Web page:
The design of the PC 690’s hasn’t changed in years. Why? Because they hit on a really good design and it worked as I found out. To the point where everybody eventually started copying it. They kept it simple, no frills, no big this is the latest gimzo you got to have it. My router table has the PC 3-1/4HP motor in it. Plenty of power to swing 3-1/2” raised panel door bits. I’m pretty sold on PC routers, the 69x’s, the 75xx’s, but not the 8xx’s.

-- -Curt, Milwaukee, WI

View bondogaposis's profile

bondogaposis

2590 posts in 1038 days


#9 posted 03-20-2012 01:46 PM

Buy it, it is always good to have more that one router around. Right now I have 3 but would like to get 2 more. You need to have one in a table and one that is not as a minimum.

-- Bondo Gaposis

View RandyM68's profile

RandyM68

693 posts in 1004 days


#10 posted 03-20-2012 01:56 PM

The Bosch would make a good little trim router for free hand work. I think it’s too small to use in a router table. I buy lots of second hand tools, but you have to pay attention. You can find great deals on barely used tools, and find wore out junk that they want more than retail price for. I see lots of bigger routers for 40 or 50 bucks, sometimes even less. Even if they are scratched and dirty, they may still last for years. I don’t even think the brand name even matters that much. One thing that does matter is the collet. If it’s one with a split ferrule, instead of regular collet, don’t bother with it. I bought a Black and Decker and fought with it for years. It would change depth in the middle of the cut. I thought it was slipping through the adjustment collar. So I put sandpaper under it and tightened the heck out of it. Damn thing still changed depth. I finally noticed the bit was slipping through the collet. I finally threw it in the trash, when it ruined one too many boards. I went to Sears and they had a 1-3/4 horse fixed base Craftsman with a half inch collet. It was on clearance for fifty bucks. They still had one left, Hurry.

-- I can explain it to you, but I can't understand it for you. I'm sorry,thanks.

View BritBoxmaker's profile

BritBoxmaker

4400 posts in 1723 days


#11 posted 03-20-2012 02:43 PM

I’d say buy it. For small, occasional work it should be ideal. Both in a table or freehand. General rule with Bosch the green range is for occasional use the blue (professional) range is for constant/heavy use. You shouldn’t need anything heavier unless you want to make furniture and/or door mouldings on a regular basis. I got 10 years out of one of these with the sort of work I do.

-- Martyn -- Boxologist, Pattern Juggler and Candyman of the visually challenging. http://www.theartofboxes.com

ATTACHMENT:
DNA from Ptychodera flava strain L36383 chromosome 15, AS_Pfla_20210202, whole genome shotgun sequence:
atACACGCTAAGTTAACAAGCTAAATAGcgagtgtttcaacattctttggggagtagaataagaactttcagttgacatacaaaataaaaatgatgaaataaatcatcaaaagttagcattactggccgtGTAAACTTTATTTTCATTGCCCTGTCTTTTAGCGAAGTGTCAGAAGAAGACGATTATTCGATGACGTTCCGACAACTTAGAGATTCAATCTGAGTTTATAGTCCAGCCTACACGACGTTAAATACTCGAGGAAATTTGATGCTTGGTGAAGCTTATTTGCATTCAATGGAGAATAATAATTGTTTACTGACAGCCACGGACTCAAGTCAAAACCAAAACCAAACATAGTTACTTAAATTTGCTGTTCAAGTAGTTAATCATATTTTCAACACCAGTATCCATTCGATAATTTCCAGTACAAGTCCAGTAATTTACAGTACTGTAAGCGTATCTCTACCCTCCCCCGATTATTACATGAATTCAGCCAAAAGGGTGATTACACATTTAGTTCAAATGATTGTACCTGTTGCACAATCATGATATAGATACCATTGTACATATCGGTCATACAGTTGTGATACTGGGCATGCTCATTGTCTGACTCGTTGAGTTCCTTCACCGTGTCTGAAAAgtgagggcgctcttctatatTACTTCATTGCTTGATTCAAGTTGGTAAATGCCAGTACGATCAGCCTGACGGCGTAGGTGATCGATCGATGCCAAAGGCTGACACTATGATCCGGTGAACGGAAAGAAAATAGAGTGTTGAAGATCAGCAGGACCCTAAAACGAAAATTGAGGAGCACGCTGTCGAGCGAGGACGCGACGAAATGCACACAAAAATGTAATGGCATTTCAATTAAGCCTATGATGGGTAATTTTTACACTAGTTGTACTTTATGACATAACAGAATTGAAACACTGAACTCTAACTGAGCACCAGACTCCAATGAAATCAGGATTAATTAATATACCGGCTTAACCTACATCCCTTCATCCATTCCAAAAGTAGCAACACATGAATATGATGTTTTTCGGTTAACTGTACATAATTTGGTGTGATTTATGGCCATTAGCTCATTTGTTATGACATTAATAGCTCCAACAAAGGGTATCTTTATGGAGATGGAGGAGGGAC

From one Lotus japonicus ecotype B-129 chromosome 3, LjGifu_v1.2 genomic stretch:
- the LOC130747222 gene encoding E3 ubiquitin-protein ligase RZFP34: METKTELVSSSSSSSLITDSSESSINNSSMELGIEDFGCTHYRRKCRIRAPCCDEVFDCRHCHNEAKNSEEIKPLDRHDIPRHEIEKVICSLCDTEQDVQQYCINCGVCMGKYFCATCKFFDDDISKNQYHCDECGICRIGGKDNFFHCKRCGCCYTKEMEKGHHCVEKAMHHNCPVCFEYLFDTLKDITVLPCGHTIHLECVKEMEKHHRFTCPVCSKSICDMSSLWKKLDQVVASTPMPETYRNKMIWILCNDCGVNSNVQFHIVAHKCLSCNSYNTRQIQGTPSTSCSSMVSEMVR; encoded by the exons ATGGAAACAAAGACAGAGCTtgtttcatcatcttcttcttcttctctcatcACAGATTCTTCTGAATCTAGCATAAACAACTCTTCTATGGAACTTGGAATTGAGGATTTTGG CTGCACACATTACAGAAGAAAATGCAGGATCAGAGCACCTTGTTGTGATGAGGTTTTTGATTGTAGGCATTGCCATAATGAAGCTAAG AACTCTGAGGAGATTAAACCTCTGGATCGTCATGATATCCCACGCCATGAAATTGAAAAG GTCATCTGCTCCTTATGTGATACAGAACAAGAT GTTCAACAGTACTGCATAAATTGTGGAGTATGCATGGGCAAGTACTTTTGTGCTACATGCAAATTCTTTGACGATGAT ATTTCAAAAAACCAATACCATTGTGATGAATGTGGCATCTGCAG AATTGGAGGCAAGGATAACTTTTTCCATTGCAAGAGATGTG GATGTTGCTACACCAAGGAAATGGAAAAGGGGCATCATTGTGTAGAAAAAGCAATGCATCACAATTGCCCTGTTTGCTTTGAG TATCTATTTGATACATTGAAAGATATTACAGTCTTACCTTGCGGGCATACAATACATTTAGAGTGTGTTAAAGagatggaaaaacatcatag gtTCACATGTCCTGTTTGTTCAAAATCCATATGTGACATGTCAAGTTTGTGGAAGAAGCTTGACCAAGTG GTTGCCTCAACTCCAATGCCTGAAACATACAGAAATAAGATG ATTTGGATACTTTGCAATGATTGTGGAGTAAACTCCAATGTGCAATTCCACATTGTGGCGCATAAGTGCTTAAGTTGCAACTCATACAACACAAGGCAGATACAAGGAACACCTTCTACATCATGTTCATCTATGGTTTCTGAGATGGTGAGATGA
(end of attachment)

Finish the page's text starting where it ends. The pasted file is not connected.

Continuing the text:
View Tootles's profile

Tootles

713 posts in 1188 days


#12 posted 03-20-2012 09:29 PM

Thanks everyone.

It’s morning here in Oz and I will shortly be off to work. As the general concensus seems to be that “too many routers is never enough”, I will drop in at the shop on my way home and trust that it is still there.

Actually Patron, your comment about palm routers also really helped. This Bosch is a plunge router, but even at 400W it must be capable of doing the type of work that I used a palm router for when I made my box with the inlaid lid. That means that it is most likely sufficient for a lot of what I will be doing with it.

Brit, in the same line, I don’t expect that the jobs I do will be much more demanding (of the router that is) than the projects you do. So again, it suggests that it will be a valuable “first” router to have.

Bertha, a big router is certainly still on my list, but it will have to wait a while.

-- I may have lost my marbles, but I still have my love of woodworking

View David Kirtley's profile

David Kirtley

1281 posts in 1684 days


#13 posted 03-21-2012 04:37 AM

As to the power, most companies make up their own power ratings that have little relation to reality. Rough estimations at best.

In general, the bigger the bit, the more power to swing it. Little rotary tools are good up to about 1/4 in. The little palm routers are fine for bits under 1/2 in cutting diameter. The mid-size (1-2 HP) are good up to about 1-1/2 in. The big ones (2-3 HP) can handle up to about 3 in bits. Bigger than that, you get up to the range better left to shapers. You can go with a bit larger bit if you are careful by taking light cuts. Also, the larger you go, the more important it is to be able to slow down the router. The larger the diameter, the faster the cutting edge is moving. You go too fast and chips won’t clear fast enough. Then bad things happen: More friction, more heat, less cutter life, more breakage.